The doctor sewed her back up

The first prosecution of FGM in the UK is happening at Southwark Crown Court.

A British doctor performed female genital mutilation on a young mother after she gave birth in hospital, a court has heard.

Dhanuson Dharmasena, 32, is accused of carrying out the illegal procedure at the Whittington Hospital in north London.

The junior registrar, of Ilford, Essex, denies the charge in what is the first prosecution of its kind in the UK.

A second man, Hasan Mohamed, 41, denies encouraging and abetting the offence.

The mother-of-two, who cannot be identified, first underwent FGM aged six in Somalia, London’s Southwark Crown Court heard.

She was 24 and living in Britain when she give birth to her first child in November 2012.

The court heard that during labour, her FGM stitches were torn and Dr Dharmasena, a junior registrar in obstetrics and gynaecology, sewed her back up in a procedure that amounted to FGM.

The prosecution alleges the doctor did so at Mr Mohamed’s “insistence or encouragement”.

Confusingly, the BBC neglects to tell us what Mr Mohamed was doing there and why the doctor paid any attention to him. Is he the woman’s husband, father, brother, imam, block captain? Whoever he is, if he was insisting the doctor re-mutilate the patient, that’s…gross.

The hospital trust launched an investigation into the incident within a few weeks.

In a statement, Dr Dharmasena said he had carried out the procedure because he thought the woman wanted him to. He also said Mr Mohamed had urged him to do so.

He said: “At no point in time did I intentionally or deliberately want to cause any harm to the patient. I had obeyed all of the patient’s wishes.”

Hospitals must have clear rules in place by this time. It doesn’t seem possible that a doctor could just not know that it’s not ok to sew a woman’s genitalia closed.


  1. Anne Fenwick says

    I must admit, I’m confused by this one. Presumably, the birth caused a tear, which is fairly common even without prior fgm. To get prosecuted, he must have gone much further than repairing the damage. Extra tightening stitches I’m guessing? It used to be a horrifically common practice. Hopefully no more, but it’s interesting that it may have become prosecutable as fgm. Does anyone know what actually happened?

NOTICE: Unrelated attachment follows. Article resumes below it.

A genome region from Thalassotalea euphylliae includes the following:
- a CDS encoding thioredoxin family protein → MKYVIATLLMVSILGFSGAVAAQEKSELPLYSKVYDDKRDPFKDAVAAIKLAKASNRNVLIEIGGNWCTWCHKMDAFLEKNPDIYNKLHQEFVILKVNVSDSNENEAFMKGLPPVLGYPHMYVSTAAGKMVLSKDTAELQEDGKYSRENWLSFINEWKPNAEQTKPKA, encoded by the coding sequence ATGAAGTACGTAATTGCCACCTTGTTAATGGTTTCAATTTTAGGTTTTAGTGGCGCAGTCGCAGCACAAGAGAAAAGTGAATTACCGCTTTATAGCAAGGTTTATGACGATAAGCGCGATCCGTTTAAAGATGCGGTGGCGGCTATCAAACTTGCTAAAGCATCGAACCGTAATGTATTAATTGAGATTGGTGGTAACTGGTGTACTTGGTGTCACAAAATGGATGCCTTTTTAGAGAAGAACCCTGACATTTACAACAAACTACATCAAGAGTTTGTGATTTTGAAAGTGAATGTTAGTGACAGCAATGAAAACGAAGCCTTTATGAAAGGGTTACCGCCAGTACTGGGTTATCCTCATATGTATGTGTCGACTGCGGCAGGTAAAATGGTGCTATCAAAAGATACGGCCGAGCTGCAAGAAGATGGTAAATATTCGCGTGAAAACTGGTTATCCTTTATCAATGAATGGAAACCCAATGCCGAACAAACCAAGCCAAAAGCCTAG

2. says

    Well I’m assuming the birth caused a tear in the infibulation – which of course is not common in the absence of infibulation. Then he restored the infibulation after it was torn. It doesn’t make sense otherwise – without infibulation the tearing would have nothing to do with FGM.

  3. says

    I mean, not assuming – that’s how I understand what the BBC said. “The court heard that during labour, her FGM stitches were torn” – that’s infibulation. FGM stitches=infibulation.

  4. Phillip Hallam-Baker says

    This is probably an area where we have to leave it to the courts and prosecutors and assume they are doing the right thing. We don’t have enough information to know whether the actions of the medics were reasonable or not.

  5. Phillip Hallam-Baker says

    Sorry, this is probably an incident… Obviously much easier to make statements that are general.

    UK law does not allow much reporting on cases that are before the courts. So we probably have to wait till after the trial is over.